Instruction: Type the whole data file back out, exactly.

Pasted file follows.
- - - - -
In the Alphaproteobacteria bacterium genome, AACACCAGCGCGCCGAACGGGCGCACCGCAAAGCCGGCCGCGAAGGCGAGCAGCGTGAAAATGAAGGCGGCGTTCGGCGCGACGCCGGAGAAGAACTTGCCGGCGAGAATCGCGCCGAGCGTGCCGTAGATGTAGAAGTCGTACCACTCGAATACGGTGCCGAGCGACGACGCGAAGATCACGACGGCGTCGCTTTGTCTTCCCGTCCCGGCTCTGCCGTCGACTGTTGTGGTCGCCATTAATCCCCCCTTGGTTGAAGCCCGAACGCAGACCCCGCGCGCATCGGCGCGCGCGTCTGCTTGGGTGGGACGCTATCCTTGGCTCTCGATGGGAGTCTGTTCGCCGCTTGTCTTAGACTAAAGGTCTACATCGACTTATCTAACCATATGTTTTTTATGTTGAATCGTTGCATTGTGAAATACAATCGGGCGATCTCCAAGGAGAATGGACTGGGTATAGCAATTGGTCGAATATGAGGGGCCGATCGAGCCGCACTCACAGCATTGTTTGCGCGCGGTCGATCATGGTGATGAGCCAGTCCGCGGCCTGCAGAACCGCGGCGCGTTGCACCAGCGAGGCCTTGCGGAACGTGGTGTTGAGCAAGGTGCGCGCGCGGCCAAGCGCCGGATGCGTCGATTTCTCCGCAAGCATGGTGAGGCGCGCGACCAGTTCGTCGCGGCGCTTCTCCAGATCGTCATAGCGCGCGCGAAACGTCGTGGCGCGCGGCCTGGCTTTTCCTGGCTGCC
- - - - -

In the Alphaproteobacteria bacterium genome, AACACCAGCGCGCCGAACGGGCGCACCGCAAAGCCGGCCGCGAAGGCGAGCAGCGTGAAAATGAAGGCGGCGTTCGGCGCGACGCCGGAGAAGAACTTGCCGGCGAGAATCGCGCCGAGCGTGCCGTAGATGTAGAAGTCGTACCACTCGAATACGGTGCCGAGCGACGACGCGAAGATCACGACGGCGTCGCTTTGTCTTCCCGTCCCGGCTCTGCCGTCGACTGTTGTGGTCGCCATTAATCCCCCCTTGGTTGAAGCCCGAACGCAGACCCCGCGCGCATCGGCGCGCGCGTCTGCTTGGGTGGGACGCTATCCTTGGCTCTCGATGGGAGTCTGTTCGCCGCTTGTCTTAGACTAAAGGTCTACATCGACTTATCTAACCATATGTTTTTTATGTTGAATCGTTGCATTGTGAAATACAATCGGGCGATCTCCAAGGAGAATGGACTGGGTATAGCAATTGGTCGAATATGAGGGGCCGATCGAGCCGCACTCACAGCATTGTTTGCGCGCGGTCGATCATGGTGATGAGCCAGTCCGCGGCCTGCAGAACCGCGGCGCGTTGCACCAGCGAGGCCTTGCGGAACGTGGTGTTGAGCAAGGTGCGCGCGCGGCCAAGCGCCGGATGCGTCGATTTCTCCGCAAGCATGGTGAGGCGCGCGACCAGTTCGTCGCGGCGCTTCTCCAGATCGTCATAGCGCGCGCGAAACGTCGTGGCGCGCGGCCTGGCTTTTCCTGGCTGCC